Calling all local roadies: Duval Crew wants to meet you and support you. The networking group, founded by Jacksonville-based tour manager John Shannon, seeks to connect tour managers as well as front-of-house technicians, engineers, merch managers, music photographers and videographers, and anyone else who supports bands on the road.
Shannon got his start managing acts on the road with Jacksonville-born synth pop duo LANNDS. From there, he’s supported bands like Perfume Genius, Unknown Mortal Orchestra, Delta Spirit and COIN, among others. This spring, he’s going on the road with local indie rock outfit Flipturn.
Duval Crew’s formation happened organically, according to Shannon. “I originally just wanted to meet up with some of the people I know in Jacksonville who tour,” he said. “Then I felt like I might be leaving someone out.” That was when he opened the floor: come one, come all.
A flood of touring crew appeared at the first Duval Crew event at Murray Hill’s Flamingo Coffee back in December, and that was when Shannon knew he was working with something special. “I met so many people that I didn’t know even existed,” he said. “They live in my neighborhood. We go to the same coffee shop. We’ve run into each other, but didn’t even know that they did the same job as me.”
Contacts were exchanged. Stories from the road were swapped. Community was formed: something Shannon desperately needed himself. “It feels really strange to come home from tour sometimes,” he said. “When you’re gone six months in a row, and then you forget what your life is back at home, and you’re kind of still connected to the one you just had on the road — it’s nice to be able to meet up with people who understand that.”
As the connective tissue of Duval Crew, Shannon hopes to use the group to help folks just getting started in the industry find work and gain resources. “When I first started,” he said, “it kind of felt like I didn’t have anyone I could talk to who would help me out. There were seemingly so many industry secrets that I couldn’t find the answers to via Google, and I just wanted someone to help me. Eventually, I met some people from far away who I could text occasionally and things like that, but I really like being able to help people who are getting started.” Information on supporting bands on tour is easy to share, he said, but difficult to find if you’re looking.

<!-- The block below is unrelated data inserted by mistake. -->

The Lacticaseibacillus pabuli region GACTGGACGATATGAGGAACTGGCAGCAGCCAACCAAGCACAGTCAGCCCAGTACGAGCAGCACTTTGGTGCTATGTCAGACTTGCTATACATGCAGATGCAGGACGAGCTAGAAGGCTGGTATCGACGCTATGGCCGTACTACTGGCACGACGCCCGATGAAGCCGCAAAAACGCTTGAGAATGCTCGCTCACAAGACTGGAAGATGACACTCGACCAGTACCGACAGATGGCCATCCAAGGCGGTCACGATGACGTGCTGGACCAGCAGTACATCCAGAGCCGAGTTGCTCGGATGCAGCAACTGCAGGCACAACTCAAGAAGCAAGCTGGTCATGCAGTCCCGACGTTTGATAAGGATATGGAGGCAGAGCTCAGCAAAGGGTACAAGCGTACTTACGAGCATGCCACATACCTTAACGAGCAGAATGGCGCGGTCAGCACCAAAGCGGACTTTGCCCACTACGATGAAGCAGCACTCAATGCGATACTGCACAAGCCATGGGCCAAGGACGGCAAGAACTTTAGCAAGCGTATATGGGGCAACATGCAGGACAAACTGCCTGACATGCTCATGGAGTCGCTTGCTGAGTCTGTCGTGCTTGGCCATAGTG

Let’s get to know our local roadies.
We talked with some Duval Crew members about their time on the road.
My experience on tour has always come down to me wearing many hats and being as available as possible to help make the show run smoothly. I absolutely love it. There are always challenges, like the stagehands moving and packing up the stuff you just set up because they think you’re the other band, or the entire PA system cutting out in front of 6,000 people because a single cable was unplugged, or the lights malfunctioning and going crazy and strobing rainbow colors for the whole set, or having to find an oxygen tank for the drummer because the altitude is so high, or just doing anything at all in Baltimore. One time we drove a whole mile before realizing the trailer wheel fell off. Things like this happen, and no matter how stressful it gets in the moment, these are the experiences that make the touring party grow closer and make the successes and accomplishments of the tour feel that much more amazing.